Neil Patrick Harris rolls out Emmys red carpet
Ken Ehrlich, left, executive producer of Sunday's 65th Emmy Awards telecast, host Neil Patrick Harris, center, and Television Academy Chairman and CEO Bruce Rosenblum roll out the red carpet for the show during Emmy Awards Press Preview Day, on Wednesday, Sept. 18, 2013, in Los Angeles. (Photo by Chris Pizzello/Invision/AP)
LOS ANGELES (AP) — Emmy host Neil Patrick Harris isn't planning to leave the stage during Sunday's ceremony unless he's really, really gotta go.
"I'll be staying on stage the whole show — with a few exceptions," the second-time Emmy host teased after ceremoniously unraveling the red carpet Wednesday morning. "I thought about having a colostomy bag, but I thought that would not be good for the first few rows. It would be like a Gallagher show if things go wrong, so I may have to excuse myself for a minute or three a couple of times during the show."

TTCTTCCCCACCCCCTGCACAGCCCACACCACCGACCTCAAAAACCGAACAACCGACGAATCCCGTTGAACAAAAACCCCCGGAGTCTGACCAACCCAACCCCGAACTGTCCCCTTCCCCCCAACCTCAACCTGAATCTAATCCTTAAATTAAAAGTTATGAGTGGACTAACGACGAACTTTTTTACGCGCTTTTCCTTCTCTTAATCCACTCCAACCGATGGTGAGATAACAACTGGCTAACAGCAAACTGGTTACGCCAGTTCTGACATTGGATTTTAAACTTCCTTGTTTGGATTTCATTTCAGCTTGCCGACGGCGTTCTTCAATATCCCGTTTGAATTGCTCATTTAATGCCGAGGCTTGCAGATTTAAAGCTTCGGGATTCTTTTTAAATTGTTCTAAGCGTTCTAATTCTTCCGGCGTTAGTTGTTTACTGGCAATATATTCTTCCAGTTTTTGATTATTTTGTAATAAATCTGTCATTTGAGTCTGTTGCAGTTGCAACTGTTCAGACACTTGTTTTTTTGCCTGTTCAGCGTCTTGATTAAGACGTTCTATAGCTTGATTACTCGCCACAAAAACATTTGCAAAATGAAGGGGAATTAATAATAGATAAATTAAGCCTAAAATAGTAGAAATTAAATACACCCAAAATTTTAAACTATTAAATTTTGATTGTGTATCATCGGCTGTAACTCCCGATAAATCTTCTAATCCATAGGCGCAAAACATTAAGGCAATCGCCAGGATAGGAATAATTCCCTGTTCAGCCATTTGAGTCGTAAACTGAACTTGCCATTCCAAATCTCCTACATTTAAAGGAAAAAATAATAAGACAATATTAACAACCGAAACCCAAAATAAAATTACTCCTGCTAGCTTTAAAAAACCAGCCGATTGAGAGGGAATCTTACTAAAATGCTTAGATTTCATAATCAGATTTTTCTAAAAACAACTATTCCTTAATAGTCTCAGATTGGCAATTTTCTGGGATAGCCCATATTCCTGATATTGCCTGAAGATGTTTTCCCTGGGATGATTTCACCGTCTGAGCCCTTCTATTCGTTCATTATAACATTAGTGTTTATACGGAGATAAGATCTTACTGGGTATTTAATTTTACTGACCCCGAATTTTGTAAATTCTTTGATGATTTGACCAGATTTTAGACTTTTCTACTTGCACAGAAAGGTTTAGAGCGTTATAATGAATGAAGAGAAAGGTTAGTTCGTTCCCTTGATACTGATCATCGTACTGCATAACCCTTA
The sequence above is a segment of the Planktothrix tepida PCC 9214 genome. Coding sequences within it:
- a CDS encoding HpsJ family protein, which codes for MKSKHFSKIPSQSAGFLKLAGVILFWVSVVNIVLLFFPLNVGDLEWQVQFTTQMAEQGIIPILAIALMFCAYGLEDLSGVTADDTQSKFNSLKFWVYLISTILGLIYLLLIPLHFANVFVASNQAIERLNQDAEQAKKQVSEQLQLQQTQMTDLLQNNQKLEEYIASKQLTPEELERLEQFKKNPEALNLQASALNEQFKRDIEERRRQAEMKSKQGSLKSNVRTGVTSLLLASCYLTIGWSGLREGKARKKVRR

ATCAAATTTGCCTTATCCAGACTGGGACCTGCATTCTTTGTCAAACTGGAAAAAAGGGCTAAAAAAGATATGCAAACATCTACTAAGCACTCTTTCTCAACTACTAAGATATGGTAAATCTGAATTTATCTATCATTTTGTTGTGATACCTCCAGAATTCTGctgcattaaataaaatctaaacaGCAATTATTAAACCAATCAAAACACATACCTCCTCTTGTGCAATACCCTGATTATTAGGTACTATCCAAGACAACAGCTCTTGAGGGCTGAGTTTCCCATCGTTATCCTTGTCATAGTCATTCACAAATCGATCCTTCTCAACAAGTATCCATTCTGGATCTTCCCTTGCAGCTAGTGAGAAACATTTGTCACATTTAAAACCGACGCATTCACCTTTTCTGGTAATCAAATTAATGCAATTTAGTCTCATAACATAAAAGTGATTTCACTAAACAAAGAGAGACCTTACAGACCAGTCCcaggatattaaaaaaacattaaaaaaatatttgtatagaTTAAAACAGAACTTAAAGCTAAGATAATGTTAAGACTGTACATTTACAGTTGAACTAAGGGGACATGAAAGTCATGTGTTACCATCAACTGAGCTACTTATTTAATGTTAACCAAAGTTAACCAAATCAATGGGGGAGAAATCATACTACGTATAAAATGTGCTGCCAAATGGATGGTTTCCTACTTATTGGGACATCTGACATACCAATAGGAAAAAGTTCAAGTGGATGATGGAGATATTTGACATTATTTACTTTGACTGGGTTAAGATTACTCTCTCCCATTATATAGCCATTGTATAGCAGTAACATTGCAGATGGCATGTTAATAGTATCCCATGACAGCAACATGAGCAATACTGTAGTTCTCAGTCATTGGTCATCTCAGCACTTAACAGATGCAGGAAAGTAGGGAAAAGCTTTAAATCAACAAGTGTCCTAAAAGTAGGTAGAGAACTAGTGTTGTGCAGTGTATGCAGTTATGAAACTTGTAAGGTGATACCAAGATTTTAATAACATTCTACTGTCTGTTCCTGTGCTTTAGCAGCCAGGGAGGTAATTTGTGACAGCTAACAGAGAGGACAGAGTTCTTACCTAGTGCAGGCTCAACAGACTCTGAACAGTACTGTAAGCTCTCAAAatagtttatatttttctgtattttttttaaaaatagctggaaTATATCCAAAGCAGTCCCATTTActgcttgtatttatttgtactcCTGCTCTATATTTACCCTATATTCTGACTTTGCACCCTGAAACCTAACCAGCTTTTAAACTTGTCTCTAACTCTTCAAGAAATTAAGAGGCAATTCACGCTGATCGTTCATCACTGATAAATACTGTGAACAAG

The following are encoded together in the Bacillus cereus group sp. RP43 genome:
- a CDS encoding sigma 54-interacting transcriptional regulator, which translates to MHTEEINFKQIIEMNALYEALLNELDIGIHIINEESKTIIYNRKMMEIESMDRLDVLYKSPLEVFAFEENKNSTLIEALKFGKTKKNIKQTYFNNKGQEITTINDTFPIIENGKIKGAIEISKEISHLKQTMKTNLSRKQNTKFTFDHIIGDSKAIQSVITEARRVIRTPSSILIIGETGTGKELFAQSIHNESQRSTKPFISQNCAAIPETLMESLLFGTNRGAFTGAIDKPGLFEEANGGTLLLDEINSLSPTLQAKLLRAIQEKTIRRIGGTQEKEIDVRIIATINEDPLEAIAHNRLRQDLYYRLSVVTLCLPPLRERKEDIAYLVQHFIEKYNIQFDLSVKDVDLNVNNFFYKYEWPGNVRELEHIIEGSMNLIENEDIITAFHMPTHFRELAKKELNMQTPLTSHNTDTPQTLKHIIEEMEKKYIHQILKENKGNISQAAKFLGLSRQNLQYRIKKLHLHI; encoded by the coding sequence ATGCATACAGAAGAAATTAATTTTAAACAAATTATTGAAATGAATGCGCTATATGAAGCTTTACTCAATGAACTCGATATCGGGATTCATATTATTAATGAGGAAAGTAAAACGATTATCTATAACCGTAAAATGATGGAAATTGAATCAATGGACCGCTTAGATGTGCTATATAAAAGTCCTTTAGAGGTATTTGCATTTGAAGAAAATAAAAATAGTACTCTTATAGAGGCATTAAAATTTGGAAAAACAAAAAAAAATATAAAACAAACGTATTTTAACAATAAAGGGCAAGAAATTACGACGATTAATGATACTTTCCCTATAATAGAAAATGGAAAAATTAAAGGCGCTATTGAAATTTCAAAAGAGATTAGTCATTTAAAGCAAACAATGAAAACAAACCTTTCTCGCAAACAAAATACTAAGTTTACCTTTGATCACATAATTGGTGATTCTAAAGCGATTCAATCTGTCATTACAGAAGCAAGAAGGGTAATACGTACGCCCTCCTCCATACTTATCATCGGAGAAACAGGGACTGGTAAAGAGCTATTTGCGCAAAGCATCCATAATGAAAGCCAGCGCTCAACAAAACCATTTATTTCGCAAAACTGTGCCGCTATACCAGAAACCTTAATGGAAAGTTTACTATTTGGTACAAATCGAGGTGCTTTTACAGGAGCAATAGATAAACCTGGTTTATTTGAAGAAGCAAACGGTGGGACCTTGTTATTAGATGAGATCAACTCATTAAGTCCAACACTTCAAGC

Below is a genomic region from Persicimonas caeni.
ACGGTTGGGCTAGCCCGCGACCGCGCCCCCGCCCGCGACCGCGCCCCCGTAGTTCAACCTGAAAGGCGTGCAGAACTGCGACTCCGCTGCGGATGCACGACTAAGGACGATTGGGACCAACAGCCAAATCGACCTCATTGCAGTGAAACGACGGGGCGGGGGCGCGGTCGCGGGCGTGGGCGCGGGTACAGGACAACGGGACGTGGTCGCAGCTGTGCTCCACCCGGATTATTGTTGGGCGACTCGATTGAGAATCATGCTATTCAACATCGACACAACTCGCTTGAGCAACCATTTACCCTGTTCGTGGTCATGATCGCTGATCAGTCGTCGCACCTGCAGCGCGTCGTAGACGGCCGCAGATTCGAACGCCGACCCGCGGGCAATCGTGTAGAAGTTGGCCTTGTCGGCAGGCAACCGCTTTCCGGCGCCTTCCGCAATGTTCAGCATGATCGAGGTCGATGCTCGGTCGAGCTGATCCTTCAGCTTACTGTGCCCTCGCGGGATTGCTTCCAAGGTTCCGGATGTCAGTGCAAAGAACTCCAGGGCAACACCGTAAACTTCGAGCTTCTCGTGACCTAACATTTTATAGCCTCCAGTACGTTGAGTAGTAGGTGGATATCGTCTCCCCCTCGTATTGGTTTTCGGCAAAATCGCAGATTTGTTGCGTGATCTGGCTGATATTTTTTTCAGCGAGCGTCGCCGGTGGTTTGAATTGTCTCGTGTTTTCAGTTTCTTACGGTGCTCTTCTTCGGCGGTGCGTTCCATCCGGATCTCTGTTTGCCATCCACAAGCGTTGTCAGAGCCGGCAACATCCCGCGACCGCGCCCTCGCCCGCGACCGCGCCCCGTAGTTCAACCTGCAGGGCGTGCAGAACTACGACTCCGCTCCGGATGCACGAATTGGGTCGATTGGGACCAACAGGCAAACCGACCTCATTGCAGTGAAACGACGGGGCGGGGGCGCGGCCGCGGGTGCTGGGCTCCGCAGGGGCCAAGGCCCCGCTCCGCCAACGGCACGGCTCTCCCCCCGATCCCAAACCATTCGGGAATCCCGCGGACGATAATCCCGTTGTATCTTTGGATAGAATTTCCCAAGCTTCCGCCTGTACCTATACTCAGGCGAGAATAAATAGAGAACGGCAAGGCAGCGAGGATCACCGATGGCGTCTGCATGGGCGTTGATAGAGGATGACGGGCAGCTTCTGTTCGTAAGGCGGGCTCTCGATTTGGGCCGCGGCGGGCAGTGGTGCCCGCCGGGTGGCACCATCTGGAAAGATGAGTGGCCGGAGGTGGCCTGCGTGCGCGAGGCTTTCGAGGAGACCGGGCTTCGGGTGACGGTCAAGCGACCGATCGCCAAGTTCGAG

Harris, whose "How I Met Your Mother" is entering its ninth and final season, said he doesn't feel like he has to prove himself after previously hosting the Emmy and Tony Awards.
Neil Patrick Harris, host of Sunday's 65th Emmy Awards telecast, addresses reporters during Emmy Awards Press Preview Day, on Wednesday, Sept. 18, 2013, in Los Angeles. (Photo by Chris Pizzello/Invision/AP)
"There's a lot of awards, so I thankfully don't have to do a lot of work," he said. "I get to come up with some funny one-liners. If someone vomits, I get to joke about it, but there's not a lot of vomit. Charlie Sheen hasn't been on 'Two and a Half Men' for years."
For the sixth year, the show will be held at the Nokia Theatre in downtown Los Angeles. The massive red carpet — more like a red sidewalk, really — will canvass the entire plaza across the street from the Staples Center for Sunday's TV extravaganza on CBS.
Harris said he's interested to see how programming from Netflix and other online streaming services will fare at the ceremony and beyond.
"I think it's really interesting to see how that's going to shape the way we watch television," said Harris. "It questions commercials. It questions programming. They were worried it would flop. I got to do 'Dr. Horrible's Sing-Along Blog,' which is kind of like the first one of those, so I have a vested interest in those doing well."